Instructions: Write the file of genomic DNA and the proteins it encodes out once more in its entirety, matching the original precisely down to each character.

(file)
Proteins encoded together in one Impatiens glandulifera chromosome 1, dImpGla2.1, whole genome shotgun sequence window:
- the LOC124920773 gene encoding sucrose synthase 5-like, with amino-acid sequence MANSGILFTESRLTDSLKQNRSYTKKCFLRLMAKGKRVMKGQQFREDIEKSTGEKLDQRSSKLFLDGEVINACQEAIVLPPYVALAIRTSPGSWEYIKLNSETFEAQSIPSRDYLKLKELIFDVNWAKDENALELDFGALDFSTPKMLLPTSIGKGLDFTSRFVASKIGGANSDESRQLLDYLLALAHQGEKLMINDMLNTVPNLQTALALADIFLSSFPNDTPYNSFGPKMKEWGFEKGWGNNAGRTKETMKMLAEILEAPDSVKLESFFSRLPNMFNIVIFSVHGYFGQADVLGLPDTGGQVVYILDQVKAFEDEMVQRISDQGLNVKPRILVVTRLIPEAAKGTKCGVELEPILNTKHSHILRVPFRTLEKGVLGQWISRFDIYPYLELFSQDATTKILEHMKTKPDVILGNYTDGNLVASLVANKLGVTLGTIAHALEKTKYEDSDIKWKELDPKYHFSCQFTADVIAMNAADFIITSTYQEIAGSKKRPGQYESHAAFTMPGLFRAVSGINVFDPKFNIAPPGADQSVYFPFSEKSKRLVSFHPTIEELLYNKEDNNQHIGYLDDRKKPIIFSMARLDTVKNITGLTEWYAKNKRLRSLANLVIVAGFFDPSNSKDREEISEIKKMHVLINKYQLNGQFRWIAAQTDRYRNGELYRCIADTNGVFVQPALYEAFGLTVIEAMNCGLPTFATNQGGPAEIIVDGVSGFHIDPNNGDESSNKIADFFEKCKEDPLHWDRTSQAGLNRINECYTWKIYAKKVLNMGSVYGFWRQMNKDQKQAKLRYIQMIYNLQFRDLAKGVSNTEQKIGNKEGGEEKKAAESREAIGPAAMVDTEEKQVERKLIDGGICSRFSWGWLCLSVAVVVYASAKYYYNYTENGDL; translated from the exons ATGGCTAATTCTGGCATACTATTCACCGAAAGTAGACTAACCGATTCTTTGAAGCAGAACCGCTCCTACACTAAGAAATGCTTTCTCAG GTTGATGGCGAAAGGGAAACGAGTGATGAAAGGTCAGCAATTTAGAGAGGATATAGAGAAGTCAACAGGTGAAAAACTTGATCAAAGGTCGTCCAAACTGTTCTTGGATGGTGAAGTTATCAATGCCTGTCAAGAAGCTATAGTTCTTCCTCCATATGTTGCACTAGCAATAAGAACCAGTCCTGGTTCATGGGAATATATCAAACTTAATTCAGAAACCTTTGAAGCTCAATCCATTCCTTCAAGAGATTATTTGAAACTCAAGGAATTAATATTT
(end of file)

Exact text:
Proteins encoded together in one Impatiens glandulifera chromosome 1, dImpGla2.1, whole genome shotgun sequence window:
- the LOC124920773 gene encoding sucrose synthase 5-like, with amino-acid sequence MANSGILFTESRLTDSLKQNRSYTKKCFLRLMAKGKRVMKGQQFREDIEKSTGEKLDQRSSKLFLDGEVINACQEAIVLPPYVALAIRTSPGSWEYIKLNSETFEAQSIPSRDYLKLKELIFDVNWAKDENALELDFGALDFSTPKMLLPTSIGKGLDFTSRFVASKIGGANSDESRQLLDYLLALAHQGEKLMINDMLNTVPNLQTALALADIFLSSFPNDTPYNSFGPKMKEWGFEKGWGNNAGRTKETMKMLAEILEAPDSVKLESFFSRLPNMFNIVIFSVHGYFGQADVLGLPDTGGQVVYILDQVKAFEDEMVQRISDQGLNVKPRILVVTRLIPEAAKGTKCGVELEPILNTKHSHILRVPFRTLEKGVLGQWISRFDIYPYLELFSQDATTKILEHMKTKPDVILGNYTDGNLVASLVANKLGVTLGTIAHALEKTKYEDSDIKWKELDPKYHFSCQFTADVIAMNAADFIITSTYQEIAGSKKRPGQYESHAAFTMPGLFRAVSGINVFDPKFNIAPPGADQSVYFPFSEKSKRLVSFHPTIEELLYNKEDNNQHIGYLDDRKKPIIFSMARLDTVKNITGLTEWYAKNKRLRSLANLVIVAGFFDPSNSKDREEISEIKKMHVLINKYQLNGQFRWIAAQTDRYRNGELYRCIADTNGVFVQPALYEAFGLTVIEAMNCGLPTFATNQGGPAEIIVDGVSGFHIDPNNGDESSNKIADFFEKCKEDPLHWDRTSQAGLNRINECYTWKIYAKKVLNMGSVYGFWRQMNKDQKQAKLRYIQMIYNLQFRDLAKGVSNTEQKIGNKEGGEEKKAAESREAIGPAAMVDTEEKQVERKLIDGGICSRFSWGWLCLSVAVVVYASAKYYYNYTENGDL; translated from the exons ATGGCTAATTCTGGCATACTATTCACCGAAAGTAGACTAACCGATTCTTTGAAGCAGAACCGCTCCTACACTAAGAAATGCTTTCTCAG GTTGATGGCGAAAGGGAAACGAGTGATGAAAGGTCAGCAATTTAGAGAGGATATAGAGAAGTCAACAGGTGAAAAACTTGATCAAAGGTCGTCCAAACTGTTCTTGGATGGTGAAGTTATCAATGCCTGTCAAGAAGCTATAGTTCTTCCTCCATATGTTGCACTAGCAATAAGAACCAGTCCTGGTTCATGGGAATATATCAAACTTAATTCAGAAACCTTTGAAGCTCAATCCATTCCTTCAAGAGATTATTTGAAACTCAAGGAATTAATATTT